IMU drift made it drift. Would need to start over on the vibration problem, with a mane board under the fuselage.

Lidar failure compilation (3 min 50 sec)

The video has several attempts to hover, several attempts at a waypoint mission. The waypoints failed because of an unknown software bug. The final flight was an attempt to hover, with the PID gains converging in on decent values. The testing ended when an arm broke, despite all the double layer wood.
Posted by Jack Crossfire | Mar 11, 2014 @ 03:17 AM | 7,360 Views

1 of the sensors failed. Tried focusing it, but it wouldn't detect farther than 1m.

It doesn't have any focusing threads. It just slides in & out.

...Continue Reading
Posted by Jack Crossfire | Mar 10, 2014 @ 05:10 AM | 6,075 Views

battery mounting, IMU calibration, PID constants, &

the issue of successfully defeating the IMU vibration in a new position, it became quite clear

...Continue Reading
Posted by Jack Crossfire | Mar 08, 2014 @ 08:42 PM | 6,980 Views
In true silicon valley H1B worker fashion, the TX & RX labels were reversed. TX on a device normally means signal going out of the device, but the sensor has it meaning signal going into the device.

After a day of getting only error codes from the XV-11, the problem narrowed down to the rotation sensor. Then it became clear that it needed a very very specific signal from its rotation sensor.

Lacking any meanings for the error codes, the key was reading the rotation rate encoded in the packets. The internet claimed a very narrow range of 180-360 rpm being required. There was no way it could do more than 6 scans per second.


Even with a stock sensor that still spins, with the RPM perfectly dialed in, most of the readings were error codes. The stock motor needed to be down to 2.8V before it was slow enough. Then, there was routing the stock rotation sensor through the TX pin to capture it.

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Posted by Jack Crossfire | Mar 07, 2014 @ 04:07 AM | 7,142 Views


It's amazing someone actually spends all day reading the dense, obscure wording of patents, either searching for ideas to copy, searching for conflicts, or working for the patent office. Patents have to be deliberately obtuse & cryptic in order to hide the invention, yet still contain enough information in the fine print to defend the invention. They're good sources of MCAT questions.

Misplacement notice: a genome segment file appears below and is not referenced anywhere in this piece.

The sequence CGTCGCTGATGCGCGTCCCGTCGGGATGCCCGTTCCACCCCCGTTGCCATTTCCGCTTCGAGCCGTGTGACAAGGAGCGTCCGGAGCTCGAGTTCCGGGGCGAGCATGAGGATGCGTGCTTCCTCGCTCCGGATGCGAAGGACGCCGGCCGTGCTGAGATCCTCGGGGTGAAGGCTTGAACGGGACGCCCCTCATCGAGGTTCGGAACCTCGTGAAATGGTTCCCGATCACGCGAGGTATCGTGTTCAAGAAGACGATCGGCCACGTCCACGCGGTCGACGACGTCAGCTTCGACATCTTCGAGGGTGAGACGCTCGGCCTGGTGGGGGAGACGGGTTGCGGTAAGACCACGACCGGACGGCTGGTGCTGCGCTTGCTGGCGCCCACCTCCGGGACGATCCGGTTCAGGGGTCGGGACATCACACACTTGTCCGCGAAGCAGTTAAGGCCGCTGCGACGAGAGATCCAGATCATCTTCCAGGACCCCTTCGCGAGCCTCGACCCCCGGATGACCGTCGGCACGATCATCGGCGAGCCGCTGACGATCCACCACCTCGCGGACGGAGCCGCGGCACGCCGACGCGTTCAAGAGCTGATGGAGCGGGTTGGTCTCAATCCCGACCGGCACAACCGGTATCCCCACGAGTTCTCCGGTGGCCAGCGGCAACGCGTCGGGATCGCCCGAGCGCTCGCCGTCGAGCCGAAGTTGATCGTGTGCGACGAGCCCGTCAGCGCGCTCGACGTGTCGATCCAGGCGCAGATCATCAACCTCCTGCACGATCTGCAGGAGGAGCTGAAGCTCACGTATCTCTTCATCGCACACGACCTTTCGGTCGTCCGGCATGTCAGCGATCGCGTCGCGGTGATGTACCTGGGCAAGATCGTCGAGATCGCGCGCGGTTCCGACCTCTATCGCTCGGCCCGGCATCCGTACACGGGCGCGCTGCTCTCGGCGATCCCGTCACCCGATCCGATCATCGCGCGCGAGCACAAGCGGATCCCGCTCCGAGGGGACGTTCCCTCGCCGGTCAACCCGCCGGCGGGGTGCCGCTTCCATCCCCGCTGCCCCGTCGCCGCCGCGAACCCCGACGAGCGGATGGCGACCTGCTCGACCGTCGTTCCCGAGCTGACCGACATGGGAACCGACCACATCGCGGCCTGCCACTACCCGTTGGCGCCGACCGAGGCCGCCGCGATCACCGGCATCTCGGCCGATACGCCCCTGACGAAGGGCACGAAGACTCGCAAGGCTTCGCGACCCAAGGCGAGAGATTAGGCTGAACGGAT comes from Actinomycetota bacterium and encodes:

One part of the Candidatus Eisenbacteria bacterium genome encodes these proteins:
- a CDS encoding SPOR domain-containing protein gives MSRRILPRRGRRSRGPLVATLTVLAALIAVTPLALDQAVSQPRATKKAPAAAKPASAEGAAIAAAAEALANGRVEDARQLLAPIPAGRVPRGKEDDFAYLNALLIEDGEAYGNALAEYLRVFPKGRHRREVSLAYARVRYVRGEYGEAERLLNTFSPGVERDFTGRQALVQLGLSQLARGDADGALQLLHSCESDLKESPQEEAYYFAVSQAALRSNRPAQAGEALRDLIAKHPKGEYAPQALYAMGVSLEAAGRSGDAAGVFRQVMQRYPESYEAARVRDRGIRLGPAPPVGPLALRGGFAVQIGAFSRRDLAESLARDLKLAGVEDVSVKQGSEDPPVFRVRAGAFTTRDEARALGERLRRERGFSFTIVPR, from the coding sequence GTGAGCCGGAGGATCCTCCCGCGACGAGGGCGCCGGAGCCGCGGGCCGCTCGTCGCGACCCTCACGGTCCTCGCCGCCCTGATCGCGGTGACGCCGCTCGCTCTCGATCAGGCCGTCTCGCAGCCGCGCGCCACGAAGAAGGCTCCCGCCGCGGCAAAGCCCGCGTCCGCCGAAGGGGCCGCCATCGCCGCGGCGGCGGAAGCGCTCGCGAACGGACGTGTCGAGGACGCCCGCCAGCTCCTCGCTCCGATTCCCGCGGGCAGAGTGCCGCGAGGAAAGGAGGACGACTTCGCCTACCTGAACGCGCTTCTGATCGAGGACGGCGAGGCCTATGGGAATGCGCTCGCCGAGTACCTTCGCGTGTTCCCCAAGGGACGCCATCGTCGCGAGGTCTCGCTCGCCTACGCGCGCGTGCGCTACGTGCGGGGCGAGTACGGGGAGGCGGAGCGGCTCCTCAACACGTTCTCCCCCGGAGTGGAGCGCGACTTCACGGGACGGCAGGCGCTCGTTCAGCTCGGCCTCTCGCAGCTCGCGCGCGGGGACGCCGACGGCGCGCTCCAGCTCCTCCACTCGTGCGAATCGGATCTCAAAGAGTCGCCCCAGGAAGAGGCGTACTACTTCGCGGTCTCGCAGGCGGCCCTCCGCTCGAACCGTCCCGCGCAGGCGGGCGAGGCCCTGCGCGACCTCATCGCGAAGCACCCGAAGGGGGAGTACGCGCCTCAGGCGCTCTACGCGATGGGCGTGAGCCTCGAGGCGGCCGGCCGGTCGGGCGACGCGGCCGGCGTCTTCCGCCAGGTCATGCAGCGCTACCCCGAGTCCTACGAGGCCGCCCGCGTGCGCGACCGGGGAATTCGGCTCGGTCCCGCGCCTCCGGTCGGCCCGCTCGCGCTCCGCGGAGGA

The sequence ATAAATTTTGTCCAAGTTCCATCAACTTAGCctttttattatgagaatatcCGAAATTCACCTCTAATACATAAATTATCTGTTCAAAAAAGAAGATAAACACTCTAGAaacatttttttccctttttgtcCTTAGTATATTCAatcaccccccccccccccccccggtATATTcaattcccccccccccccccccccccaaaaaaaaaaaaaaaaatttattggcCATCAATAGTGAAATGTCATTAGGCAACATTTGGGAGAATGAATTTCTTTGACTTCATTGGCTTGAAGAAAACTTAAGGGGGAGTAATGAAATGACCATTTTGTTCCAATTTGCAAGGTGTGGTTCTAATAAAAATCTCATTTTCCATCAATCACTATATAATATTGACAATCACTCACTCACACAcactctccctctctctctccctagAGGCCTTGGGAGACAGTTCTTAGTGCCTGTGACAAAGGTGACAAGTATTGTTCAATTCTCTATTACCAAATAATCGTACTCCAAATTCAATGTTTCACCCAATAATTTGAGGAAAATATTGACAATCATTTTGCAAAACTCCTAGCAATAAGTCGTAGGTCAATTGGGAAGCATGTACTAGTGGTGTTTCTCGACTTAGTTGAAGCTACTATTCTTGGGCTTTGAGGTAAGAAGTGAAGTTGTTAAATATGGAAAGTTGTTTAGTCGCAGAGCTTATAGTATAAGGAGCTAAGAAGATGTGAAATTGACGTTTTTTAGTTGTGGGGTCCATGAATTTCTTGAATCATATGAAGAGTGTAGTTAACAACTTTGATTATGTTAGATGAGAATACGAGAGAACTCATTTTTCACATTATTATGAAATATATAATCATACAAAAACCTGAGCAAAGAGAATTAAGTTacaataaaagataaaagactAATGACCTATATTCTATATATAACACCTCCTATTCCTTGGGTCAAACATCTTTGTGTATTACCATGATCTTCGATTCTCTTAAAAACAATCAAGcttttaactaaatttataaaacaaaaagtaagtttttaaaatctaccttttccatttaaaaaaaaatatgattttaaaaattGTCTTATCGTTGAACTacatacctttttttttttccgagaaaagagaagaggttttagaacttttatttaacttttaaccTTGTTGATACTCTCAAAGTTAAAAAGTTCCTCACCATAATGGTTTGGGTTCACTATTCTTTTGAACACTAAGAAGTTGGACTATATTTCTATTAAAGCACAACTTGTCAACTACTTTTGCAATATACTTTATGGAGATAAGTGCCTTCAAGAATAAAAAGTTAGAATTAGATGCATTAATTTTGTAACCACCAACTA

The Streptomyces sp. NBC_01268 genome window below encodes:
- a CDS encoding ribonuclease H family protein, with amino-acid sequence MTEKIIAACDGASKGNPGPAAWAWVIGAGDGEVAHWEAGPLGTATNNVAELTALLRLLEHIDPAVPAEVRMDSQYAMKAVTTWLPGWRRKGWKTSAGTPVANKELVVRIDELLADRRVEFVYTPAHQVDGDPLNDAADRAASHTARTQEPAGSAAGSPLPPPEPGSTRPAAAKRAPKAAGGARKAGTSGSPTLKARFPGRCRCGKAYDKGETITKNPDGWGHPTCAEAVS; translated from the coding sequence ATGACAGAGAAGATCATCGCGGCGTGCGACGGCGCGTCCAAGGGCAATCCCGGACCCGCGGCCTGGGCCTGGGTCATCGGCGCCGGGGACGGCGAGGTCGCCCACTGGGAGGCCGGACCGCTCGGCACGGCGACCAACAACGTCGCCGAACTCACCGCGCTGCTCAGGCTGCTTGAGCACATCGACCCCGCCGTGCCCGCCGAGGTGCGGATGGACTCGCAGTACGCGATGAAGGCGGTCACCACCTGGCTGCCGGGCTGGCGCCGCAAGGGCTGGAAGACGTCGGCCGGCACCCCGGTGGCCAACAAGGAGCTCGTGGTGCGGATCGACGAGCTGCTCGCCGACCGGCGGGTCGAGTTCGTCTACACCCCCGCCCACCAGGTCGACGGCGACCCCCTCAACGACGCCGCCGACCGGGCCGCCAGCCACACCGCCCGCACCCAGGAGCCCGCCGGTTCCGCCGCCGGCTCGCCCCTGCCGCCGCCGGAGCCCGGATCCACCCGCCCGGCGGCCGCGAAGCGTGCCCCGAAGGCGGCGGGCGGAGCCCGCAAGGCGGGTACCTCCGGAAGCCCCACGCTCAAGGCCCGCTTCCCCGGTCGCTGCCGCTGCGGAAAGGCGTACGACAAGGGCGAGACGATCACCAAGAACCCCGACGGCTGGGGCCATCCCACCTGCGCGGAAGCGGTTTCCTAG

Most of the Lidar Lite patent seems to concern the differentiation of the measurement signal from the background noise. They mention searching for edges in the waveform.

A small amount of it concerns sending a logic pattern, passing the reflected signal through an AC coupling filter, many delay lines of varying length, sampling the delayed reflections with a very high end comparator on the order of 1 Ghz, & correlating the many delayed reflections with the original pattern.

The way the correlation counts the number of matching edges instead of subtracting analog levels seems to be the invention. The enabling technology for cheap lidar is the lower cost of a high end comparator. It's otherwise a standard way of measuring distance.
Posted by Jack Crossfire | Mar 07, 2014 @ 02:03 AM | 6,963 Views
Posted by Jack Crossfire | Mar 06, 2014 @ 03:38 AM | 6,369 Views

Finally got a test image from the raspberry pi cam, after a day of reflashing it because it couldn't expand the filesystem to the full SD card size & waiting for it to upgrade thousands of python libraries just to enable camera support.

To this day, the raspberry pi cam is the only camera which can send uncompressed video directly to a 1Ghz single board computer. Still images come out at 2592x1944. The quality is quite sharp, all the way to the corners. It detects texture required for optical flow.

The problem is optimizing the macroblock size, search radius, & search granularity to detect a higher maximum velocity than the PX4flow can detect. It lies somewhere between the PX4flow's macroblock size & far below the full frame size.

What the raspberry pi cam lacks is the large light gathering ability which allowed the PX4flow to work at high shutter speeds. What happens when it's moving on an aircraft?


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Posted by Jack Crossfire | Mar 05, 2014 @ 04:39 PM | 6,418 Views

There was a lot of risk in this, tearing down a perfectly good gimbal & making massive unproven changes.

The journey begins with 2 new IMU's, made entirely of recycled parts. Got rid of the MPU9150 & went with ancient ITG3200 + KXTF9's to provide only 6 axes. To eliminate the motor interference, 2 wire I2C was converted to 1 wire UART in microcontrollers near the sensors.

No more heavy insulation was required & the wires were reduced to 3 conductors.

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Posted by Jack Crossfire | Mar 03, 2014 @ 07:02 PM | 6,295 Views

No-one ever tore 1 of these down, so it was time for someone to do it. It might be disappointing, but

that's all there was in this $40 model. The $200 models are probably the same. There might be some difference in the head travel distance & the quality of the motor.

...Continue Reading